Falling asleep is another of the moments I anticipate with pleasure. I usually have a plan of something interesting I'm going to think about in those moments. When I was a new mother I read an article (you know..how much of our life's wisdom comes from 'I read an article'??) about how worrying in bed is so detrimental to our peace of mind and our mental health and how Mothers in particular so easily fall into the trap of using what should be a restful time to think about all their problems because that may be the only time they stop 'activity'. What results is that going to bed actually becomes the trigger for worry. A very difficult habit to break out of. Reading that article I recognised the budding of that very thing in myself and from that moment on I made a huge effort to try and nip it in the bud. I'm not saying I ever fully mastered the art of serene bedtime and many's the night over the years I have lain awake trying to slow my mind down. However to recognise a danger is half the battle.
But even before nodding off and even before climbing in, I have discovered there are a few moments which, if used well, can actually be the most productive of the entire day.
Did you know Mark Twain did most of his writing in his BED?
I don't think there's one among us who doesn't relish the memory of Huckleberry Finn and Tom Sawyer, whether from reading them by torchlight under the blankets in the forbidden hour, or from the myriad of movies and animated films. Now I'm not suggesting you write an iconic novel in your bed, but I have a little suggestion which I have found invaluable ever since I was a child and my very wise mother imbued a lovely habit into her children. She taught it as a way for us to take ownership of our actions and to guide us in our friendship with God. It's very easy for children to rattle off bedtime prayers almost as though they are nursery rhymes, but to teach them to ponder, to look at themselves and their little faith journey and to evaluate their day...that is a treasure which will always stay with them. To the best of my knowledge, my siblings have maintained this custom in one form or another and are carrying on the tradition.
All of us, whether from a faith perspective or otherwise, can improve. We find it so easy to notice the faults in everyone else...our spouse heading the pack and closely followed by our children...friends...family... acquaintances...emm...strangers...and taking up the rear (if at all) ourselves!!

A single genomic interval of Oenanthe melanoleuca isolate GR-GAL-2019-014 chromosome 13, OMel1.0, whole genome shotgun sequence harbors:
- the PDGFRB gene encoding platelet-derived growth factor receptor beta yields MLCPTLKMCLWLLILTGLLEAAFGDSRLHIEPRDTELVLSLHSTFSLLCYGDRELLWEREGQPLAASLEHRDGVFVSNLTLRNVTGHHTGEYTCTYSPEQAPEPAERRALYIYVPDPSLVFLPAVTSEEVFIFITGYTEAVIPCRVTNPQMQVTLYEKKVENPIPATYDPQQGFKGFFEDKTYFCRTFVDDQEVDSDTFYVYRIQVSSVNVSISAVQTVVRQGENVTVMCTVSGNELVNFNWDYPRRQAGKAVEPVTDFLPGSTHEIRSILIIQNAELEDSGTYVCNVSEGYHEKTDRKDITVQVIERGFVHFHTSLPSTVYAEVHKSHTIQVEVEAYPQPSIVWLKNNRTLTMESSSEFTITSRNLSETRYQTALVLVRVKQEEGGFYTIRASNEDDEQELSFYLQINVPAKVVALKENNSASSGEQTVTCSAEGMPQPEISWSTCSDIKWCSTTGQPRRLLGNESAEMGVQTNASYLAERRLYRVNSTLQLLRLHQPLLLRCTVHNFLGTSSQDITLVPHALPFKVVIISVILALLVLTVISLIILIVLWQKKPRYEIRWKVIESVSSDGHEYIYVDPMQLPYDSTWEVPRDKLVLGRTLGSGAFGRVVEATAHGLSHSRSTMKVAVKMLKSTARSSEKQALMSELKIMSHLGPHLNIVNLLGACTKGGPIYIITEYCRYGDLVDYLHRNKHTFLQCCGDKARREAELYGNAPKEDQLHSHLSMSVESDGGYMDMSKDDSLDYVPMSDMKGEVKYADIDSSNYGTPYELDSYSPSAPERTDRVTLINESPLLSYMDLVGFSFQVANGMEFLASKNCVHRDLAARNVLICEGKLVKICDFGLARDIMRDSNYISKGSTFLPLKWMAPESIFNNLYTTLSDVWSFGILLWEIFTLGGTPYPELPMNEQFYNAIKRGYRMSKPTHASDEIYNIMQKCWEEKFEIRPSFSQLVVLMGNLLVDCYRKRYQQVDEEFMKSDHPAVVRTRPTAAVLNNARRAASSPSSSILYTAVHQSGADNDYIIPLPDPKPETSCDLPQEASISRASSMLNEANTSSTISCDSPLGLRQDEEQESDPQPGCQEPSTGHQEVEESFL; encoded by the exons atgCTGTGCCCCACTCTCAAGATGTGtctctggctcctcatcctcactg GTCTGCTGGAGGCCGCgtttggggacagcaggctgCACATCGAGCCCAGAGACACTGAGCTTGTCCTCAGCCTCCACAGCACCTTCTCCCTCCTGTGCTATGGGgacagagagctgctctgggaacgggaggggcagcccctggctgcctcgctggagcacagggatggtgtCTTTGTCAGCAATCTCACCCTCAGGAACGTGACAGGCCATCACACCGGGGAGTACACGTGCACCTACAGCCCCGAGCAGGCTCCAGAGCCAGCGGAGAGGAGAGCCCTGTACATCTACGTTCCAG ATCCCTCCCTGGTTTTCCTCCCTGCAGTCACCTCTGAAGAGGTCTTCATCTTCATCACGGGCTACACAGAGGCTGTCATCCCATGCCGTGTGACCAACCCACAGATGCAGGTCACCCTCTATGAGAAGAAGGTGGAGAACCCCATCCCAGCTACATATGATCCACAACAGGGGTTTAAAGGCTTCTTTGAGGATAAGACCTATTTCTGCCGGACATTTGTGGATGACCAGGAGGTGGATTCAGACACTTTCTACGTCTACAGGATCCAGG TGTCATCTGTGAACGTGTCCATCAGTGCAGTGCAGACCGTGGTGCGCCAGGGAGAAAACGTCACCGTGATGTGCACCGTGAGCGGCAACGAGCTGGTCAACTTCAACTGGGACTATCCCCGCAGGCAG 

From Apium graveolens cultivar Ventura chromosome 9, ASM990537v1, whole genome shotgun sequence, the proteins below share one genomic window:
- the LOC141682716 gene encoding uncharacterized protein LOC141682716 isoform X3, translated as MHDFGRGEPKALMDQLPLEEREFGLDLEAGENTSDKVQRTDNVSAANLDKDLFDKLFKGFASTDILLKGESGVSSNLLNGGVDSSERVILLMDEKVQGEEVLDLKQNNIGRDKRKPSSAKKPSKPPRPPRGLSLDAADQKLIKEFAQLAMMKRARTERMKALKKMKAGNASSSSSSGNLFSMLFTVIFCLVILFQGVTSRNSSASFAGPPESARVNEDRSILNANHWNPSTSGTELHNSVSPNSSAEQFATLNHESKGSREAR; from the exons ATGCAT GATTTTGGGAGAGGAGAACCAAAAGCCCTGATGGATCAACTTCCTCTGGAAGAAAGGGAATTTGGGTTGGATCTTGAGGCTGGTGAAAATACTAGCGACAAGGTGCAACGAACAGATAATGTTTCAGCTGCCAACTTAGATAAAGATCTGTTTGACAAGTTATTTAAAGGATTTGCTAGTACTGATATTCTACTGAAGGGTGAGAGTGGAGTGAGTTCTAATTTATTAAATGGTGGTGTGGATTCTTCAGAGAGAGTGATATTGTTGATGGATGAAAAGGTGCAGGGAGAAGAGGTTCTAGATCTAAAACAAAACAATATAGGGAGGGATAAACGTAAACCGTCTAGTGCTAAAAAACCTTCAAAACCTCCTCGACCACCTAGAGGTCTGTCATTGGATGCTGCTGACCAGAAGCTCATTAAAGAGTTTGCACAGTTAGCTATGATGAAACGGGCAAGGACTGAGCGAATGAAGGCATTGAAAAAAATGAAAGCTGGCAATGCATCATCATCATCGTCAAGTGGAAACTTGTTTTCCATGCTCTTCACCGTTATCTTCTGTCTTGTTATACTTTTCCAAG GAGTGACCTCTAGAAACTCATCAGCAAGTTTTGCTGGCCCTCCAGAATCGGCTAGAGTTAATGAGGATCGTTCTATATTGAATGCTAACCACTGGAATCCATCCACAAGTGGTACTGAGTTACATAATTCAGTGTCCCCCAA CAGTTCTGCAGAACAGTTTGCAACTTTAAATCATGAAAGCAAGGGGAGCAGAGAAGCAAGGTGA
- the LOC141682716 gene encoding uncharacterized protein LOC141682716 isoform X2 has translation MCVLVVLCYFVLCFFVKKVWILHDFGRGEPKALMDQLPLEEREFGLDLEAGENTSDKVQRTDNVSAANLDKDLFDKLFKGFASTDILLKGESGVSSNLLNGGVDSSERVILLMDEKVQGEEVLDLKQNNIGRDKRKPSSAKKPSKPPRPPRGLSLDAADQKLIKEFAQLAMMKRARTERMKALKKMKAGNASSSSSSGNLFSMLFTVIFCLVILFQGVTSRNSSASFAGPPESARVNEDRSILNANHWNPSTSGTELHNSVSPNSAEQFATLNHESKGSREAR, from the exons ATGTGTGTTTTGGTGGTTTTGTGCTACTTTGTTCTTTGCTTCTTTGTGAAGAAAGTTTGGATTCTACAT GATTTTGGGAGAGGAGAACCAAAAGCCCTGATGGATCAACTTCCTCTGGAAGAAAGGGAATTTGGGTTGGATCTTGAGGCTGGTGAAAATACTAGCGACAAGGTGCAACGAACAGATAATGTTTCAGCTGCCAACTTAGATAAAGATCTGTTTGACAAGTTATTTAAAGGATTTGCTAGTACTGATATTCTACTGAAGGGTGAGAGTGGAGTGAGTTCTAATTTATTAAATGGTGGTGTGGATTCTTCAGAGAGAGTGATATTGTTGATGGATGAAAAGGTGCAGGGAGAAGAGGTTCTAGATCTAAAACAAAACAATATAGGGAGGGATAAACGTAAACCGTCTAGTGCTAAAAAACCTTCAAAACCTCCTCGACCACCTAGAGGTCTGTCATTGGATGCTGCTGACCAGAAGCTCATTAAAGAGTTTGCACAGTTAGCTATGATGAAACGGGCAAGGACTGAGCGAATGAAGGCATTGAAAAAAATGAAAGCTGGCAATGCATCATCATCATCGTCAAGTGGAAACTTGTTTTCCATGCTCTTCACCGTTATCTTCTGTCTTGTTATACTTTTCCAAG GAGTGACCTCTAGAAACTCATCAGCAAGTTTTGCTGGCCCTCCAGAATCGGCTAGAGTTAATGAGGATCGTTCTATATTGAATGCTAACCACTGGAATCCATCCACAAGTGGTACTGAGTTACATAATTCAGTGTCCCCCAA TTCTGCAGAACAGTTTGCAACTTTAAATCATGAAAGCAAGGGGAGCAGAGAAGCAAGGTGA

Yet we know that no manner of nagging, pointing out or suggesting on our part can change a single person (well, maybe our children, but you know what I mean). The only person I can change with any real affect is ME. But how can I change if I have no faults and when it's everyone else who has the faults-they're the ones who need to improve??
This is where my little suggestion comes in.
Here's how it goes:
1. Get yourself a pretty notebook. (or chic, or funky..whatever is your style) Well any notebook will do but I think if it's pretty and tactile we're more likely to keep up the habit. Have a look at Etsy.com for something special like this . Add a pretty pen if you like.
2. Sit down for maybe two or three minutes and just think back on the day. How did I work? How did I treat those around me? My spouse? How did I spend that precious and unrepeatable time that I was given today? Was I thankful? And especially...what went well...what am I proud of? Can I do something better tomorrow, or do I need to scrap the whole day and start afresh? Did my God even cross my train of thought?
3. Now write down a few little notes, little reminders and a small plan of something I can do better. Here can I recommend just from my own experience...have this as something very small, otherwise nothing is surer than that it won't be done. The days I plan that I'm going to be perfect tomorrow are usually the ones that fall flat on their face!!
You don't need to make these little scribblings legible to anyone else, write in code, or one word points, you're not writing a novel, you just want a few very short pointers. But to physically write them down all the same is so important.
4. If you believe in God, now is the moment to say Thank You. Thank You for this insight, thank you for what I did well, Thank You for today. And Sorry. I'm sorry because You love me so much and I love You less. I'm sorry because I didn't notice all those moments You put in front of me today. And finally...HEY!! Tomorrow...Bring it on!!!
5. If you don't believe in God...shur, why not do those things anyway...just in case???
All of this should literally take two or three minutes. Next morning you'll be glad you wrote it down because you'll be amazed when you look at your notes and remember your little resolution...did I think that?? Wow!! Go Me!!
I'm telling you...just try this for a week. You'll be delighted how something so small can have such a big affect.
And now...Sweet Dreams.
(and no worrying!! Do you hear me?)